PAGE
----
The Keene State College Children's Literature Festival began on a snowy April Fool's Day in 1978. Trina Schart Hyman, who was a presenter at the first Festival, recalled that she didn't know Dr. David White, professor of education and Festival Director, at the time, but he telephoned her and asked if she would participate, and if she might suggest other New England authors or illustrators who would be willing to come. "Paul Galdone came. He was the grandfather of children's book illustration as far as I'm concerned. And Wallace Tripp '62 was there...," recounts Hyman. "There were six or seven of us presenting, and it was very informal - in the gym. We formed a panel of sorts and we each spoke for 20 or 30 minutes and then tossed it back to the audience and they just came alive. These sparks just started flying." Those sparks seemed to have ignited a flame that has continued to grow and burn brightly as a beacon for children's literature creators and lovers from all over New England and other parts of North America, as well as Europe and the United Kingdom.
Proceeds from book sales at the first Festival in the spring allowed for a second Festival in the fall, beginning the tradition of celebrating children's books along with the brilliant autumn leaves of the Monadnock region. As word about the Festival spread, attendance grew from 125 participants that first year to the nearly 700 teachers, librarians, artists, authors, and other book lovers who now annually attend.
Over the years, its reputation among people in the business of producing children's books has grown at the same pace. In contrast to that first year, authors and illustrators now contact White and ask to be invited to speak. And publishers tell their writers and artists that, if they do get a call from White, to - by all means - accept! The Festival's reputation among those in the children's book industry seems to be due in large part to the professionalism of the Festival, and White's attention to detail. "I've always felt that if you do something, you should do it well," he admits. "Where the Festival is concerned, I've always tried to present with quality." And that philosophy seems to have paid off.
Trina Schart Hyman, who died in 2004, spoke at six of the Festivals and attended many others just for fun. "Some conferences are very draining," she says. "But not this one. I love to go and I come home energized." California author Eve Bunting, who spoke at the 1992 Festival, left the Festival with the inspiration for her book, Peepers. It is about the leaf peepers who visit New Hampshire every fall foliage season.
White says that the one-day format also makes the Festival doable for teachers and school librarians who find it difficult to get away from the classroom when school is in session. Anita Silvey, former editor of The Horn Book magazine, says that as a children's book critic and a past attendee, she has always been struck by the talent White attracts to the Festival. "I've always been impressed by the variety of creative people he brings," she said. "There's a certain carefulness with which the speakers are selected so that there are always interesting combinations of authors and illustrators. David's also been very careful about bringing speakers to the Festival at a particular time in their careers."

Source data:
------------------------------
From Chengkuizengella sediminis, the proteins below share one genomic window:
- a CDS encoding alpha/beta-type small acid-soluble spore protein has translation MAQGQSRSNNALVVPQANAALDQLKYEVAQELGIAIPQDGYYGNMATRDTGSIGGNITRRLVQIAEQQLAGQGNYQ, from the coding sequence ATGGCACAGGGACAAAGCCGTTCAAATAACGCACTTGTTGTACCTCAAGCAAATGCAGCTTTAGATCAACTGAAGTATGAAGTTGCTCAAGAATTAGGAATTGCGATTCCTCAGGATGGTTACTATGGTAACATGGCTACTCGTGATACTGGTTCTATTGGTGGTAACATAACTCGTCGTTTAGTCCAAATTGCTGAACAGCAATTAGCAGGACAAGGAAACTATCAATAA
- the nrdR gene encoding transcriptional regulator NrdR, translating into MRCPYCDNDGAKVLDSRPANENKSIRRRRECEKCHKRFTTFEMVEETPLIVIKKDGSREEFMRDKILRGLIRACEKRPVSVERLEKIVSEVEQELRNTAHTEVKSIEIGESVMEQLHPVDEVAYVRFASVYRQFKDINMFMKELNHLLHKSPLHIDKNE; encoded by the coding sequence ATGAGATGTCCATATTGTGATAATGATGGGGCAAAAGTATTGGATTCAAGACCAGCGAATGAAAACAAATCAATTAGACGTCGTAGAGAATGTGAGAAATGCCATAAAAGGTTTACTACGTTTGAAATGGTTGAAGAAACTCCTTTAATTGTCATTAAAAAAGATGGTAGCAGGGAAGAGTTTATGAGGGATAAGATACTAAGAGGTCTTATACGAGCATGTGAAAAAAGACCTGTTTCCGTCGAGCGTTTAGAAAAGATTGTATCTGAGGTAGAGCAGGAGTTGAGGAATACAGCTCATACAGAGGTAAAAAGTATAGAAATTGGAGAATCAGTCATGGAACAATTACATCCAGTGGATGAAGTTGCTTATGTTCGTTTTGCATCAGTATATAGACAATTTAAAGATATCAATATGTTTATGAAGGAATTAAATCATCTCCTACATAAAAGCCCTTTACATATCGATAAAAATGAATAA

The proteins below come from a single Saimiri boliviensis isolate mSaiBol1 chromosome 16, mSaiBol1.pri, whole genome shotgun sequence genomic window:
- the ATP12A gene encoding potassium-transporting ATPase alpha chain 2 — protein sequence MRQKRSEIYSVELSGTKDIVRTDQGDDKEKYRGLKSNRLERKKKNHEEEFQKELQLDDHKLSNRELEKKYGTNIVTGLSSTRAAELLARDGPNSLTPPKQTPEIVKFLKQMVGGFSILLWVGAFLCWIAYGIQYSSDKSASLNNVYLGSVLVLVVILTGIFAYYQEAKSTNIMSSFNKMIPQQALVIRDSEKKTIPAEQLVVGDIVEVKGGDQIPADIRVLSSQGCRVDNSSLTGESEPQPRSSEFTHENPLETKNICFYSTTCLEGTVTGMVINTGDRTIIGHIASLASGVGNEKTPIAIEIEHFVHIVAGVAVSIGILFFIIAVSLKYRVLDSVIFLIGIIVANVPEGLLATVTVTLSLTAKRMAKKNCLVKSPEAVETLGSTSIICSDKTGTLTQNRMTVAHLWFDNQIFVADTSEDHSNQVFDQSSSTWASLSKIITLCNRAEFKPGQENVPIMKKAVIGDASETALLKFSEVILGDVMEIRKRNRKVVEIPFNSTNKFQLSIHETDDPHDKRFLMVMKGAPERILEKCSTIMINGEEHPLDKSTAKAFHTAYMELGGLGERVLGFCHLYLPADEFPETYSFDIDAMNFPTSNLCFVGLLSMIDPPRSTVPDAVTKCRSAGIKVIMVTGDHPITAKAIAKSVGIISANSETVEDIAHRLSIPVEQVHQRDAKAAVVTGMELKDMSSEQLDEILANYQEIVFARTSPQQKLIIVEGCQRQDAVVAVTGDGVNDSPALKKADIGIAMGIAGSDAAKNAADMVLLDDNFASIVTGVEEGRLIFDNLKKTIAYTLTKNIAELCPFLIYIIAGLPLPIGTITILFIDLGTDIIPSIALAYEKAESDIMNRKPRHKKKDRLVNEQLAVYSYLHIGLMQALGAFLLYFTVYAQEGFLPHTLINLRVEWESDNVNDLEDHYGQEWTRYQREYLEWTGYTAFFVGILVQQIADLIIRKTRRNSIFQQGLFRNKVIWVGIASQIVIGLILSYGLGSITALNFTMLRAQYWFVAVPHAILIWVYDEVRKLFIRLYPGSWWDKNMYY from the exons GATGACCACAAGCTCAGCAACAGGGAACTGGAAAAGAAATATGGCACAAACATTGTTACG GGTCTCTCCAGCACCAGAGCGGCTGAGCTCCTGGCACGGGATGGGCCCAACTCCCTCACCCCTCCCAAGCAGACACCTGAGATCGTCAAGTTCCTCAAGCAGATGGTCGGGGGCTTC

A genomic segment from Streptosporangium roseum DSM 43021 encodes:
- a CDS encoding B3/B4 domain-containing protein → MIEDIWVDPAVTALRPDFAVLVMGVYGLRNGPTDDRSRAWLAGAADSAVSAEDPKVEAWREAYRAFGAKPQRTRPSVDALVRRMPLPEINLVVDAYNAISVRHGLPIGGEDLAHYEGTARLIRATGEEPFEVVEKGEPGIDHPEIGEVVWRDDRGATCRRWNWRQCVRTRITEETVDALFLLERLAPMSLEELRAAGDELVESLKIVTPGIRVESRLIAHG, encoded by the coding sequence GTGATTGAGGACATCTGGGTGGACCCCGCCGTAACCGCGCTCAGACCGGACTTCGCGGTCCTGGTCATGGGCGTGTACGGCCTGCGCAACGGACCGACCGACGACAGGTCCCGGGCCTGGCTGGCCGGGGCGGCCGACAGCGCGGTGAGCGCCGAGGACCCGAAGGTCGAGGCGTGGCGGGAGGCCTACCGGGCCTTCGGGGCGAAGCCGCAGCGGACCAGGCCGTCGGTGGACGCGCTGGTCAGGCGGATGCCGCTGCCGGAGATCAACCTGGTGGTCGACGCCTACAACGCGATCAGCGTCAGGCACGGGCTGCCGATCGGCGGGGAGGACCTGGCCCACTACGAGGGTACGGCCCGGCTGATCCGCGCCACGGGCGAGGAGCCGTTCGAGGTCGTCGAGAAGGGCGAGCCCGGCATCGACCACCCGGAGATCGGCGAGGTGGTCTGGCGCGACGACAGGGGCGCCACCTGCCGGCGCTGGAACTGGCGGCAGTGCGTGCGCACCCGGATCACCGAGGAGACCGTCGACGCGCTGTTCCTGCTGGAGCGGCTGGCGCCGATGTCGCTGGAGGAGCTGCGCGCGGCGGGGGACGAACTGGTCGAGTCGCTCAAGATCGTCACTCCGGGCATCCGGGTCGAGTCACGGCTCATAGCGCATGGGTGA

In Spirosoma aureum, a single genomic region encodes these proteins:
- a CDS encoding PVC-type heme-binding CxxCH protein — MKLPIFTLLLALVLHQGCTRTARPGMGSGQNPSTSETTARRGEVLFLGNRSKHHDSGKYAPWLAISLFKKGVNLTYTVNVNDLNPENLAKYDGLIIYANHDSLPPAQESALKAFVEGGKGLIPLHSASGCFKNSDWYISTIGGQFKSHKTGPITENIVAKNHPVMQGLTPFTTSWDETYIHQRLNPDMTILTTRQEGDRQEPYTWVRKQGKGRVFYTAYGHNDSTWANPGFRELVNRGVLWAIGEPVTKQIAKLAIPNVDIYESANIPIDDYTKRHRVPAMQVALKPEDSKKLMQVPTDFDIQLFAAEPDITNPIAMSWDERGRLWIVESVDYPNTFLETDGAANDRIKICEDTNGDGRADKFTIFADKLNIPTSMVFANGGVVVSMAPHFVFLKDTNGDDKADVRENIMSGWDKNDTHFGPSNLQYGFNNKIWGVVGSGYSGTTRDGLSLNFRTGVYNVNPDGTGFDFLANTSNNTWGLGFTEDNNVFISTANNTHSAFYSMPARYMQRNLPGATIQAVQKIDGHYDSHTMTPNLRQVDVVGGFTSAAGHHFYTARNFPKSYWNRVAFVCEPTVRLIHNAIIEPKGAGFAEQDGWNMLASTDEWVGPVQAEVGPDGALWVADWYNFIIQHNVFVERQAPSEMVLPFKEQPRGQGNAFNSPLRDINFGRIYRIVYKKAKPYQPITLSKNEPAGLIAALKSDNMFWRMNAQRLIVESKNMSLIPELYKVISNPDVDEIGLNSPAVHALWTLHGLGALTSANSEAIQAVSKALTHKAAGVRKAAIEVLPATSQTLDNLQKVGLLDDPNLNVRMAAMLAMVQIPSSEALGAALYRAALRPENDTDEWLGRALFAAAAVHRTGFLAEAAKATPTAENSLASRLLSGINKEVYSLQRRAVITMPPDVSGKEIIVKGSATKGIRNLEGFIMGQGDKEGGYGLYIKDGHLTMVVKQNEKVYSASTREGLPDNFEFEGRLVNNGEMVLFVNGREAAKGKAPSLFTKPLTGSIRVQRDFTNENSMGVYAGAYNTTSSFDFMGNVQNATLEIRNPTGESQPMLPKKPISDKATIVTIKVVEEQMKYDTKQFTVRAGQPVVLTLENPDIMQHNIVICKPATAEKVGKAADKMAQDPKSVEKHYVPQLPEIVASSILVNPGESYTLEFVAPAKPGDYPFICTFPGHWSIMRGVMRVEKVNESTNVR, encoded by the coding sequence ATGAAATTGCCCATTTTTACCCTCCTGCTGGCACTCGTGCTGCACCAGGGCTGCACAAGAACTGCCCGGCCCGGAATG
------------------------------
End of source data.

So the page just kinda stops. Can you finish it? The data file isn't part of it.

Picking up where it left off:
That type of thinking is another reason for the Festival's success, because it is a sentiment shared by the hundreds of children's literature enthusiasts who attend. White himself is a perfect example of the children's literature enthusiast. His office is literally crammed with books for children and young adults. He estimates that there are about 4,000 of them there, many of them first editions or autographed copies. His passion, however, goes beyond collecting books.
It began when he was a graduate student at the University of Virginia. He says simply, "I was fortunate. I had a good professor - Dr. Annelle Powell. She got me excited about it, and I've always tried to get my own students just as excited."
"I love that weekend!" White says, "I feel like it gets my creative juices flowing. When you hear what triggers a book for an author...there's nothing like it!"
He likes to think about the ramifications of the Festival when others leave with the same energy. "If you calculate that most of the 700 people who attend are teachers or librarians and come into contact with at least 25 children each day," says White, "and that many probably have their own children, you're looking at roughly 17,500 children who are touched in the next few days when those people leave just one Festival. Then when you think about that multiplied over 30 Festivals...that's a phenomenal number of children who are being exposed to wonderful books!" As of the 2011 35th Festival, there have been 141 featured authors and illustrators.
Some excerpts from a Keene State Today article by Kristin Cleveland